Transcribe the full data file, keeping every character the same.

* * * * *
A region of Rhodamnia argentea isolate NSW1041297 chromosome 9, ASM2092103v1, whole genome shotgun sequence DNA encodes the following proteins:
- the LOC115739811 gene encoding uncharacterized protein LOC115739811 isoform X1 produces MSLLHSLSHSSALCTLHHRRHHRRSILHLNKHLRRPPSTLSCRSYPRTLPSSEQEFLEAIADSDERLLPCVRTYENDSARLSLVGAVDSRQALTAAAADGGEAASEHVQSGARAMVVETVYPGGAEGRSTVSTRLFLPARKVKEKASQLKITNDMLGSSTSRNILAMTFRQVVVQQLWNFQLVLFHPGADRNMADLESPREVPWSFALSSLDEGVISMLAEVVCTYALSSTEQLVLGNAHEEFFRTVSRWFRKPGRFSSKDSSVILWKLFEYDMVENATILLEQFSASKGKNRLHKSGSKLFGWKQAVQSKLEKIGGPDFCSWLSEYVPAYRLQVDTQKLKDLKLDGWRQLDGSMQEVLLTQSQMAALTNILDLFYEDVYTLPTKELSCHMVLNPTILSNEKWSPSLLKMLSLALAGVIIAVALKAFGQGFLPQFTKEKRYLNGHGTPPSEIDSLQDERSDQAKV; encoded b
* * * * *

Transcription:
A region of Rhodamnia argentea isolate NSW1041297 chromosome 9, ASM2092103v1, whole genome shotgun sequence DNA encodes the following proteins:
- the LOC115739811 gene encoding uncharacterized protein LOC115739811 isoform X1 produces MSLLHSLSHSSALCTLHHRRHHRRSILHLNKHLRRPPSTLSCRSYPRTLPSSEQEFLEAIADSDERLLPCVRTYENDSARLSLVGAVDSRQALTAAAADGGEAASEHVQSGARAMVVETVYPGGAEGRSTVSTRLFLPARKVKEKASQLKITNDMLGSSTSRNILAMTFRQVVVQQLWNFQLVLFHPGADRNMADLESPREVPWSFALSSLDEGVISMLAEVVCTYALSSTEQLVLGNAHEEFFRTVSRWFRKPGRFSSKDSSVILWKLFEYDMVENATILLEQFSASKGKNRLHKSGSKLFGWKQAVQSKLEKIGGPDFCSWLSEYVPAYRLQVDTQKLKDLKLDGWRQLDGSMQEVLLTQSQMAALTNILDLFYEDVYTLPTKELSCHMVLNPTILSNEKWSPSLLKMLSLALAGVIIAVALKAFGQGFLPQFTKEKRYLNGHGTPPSEIDSLQDERSDQAKV; encoded b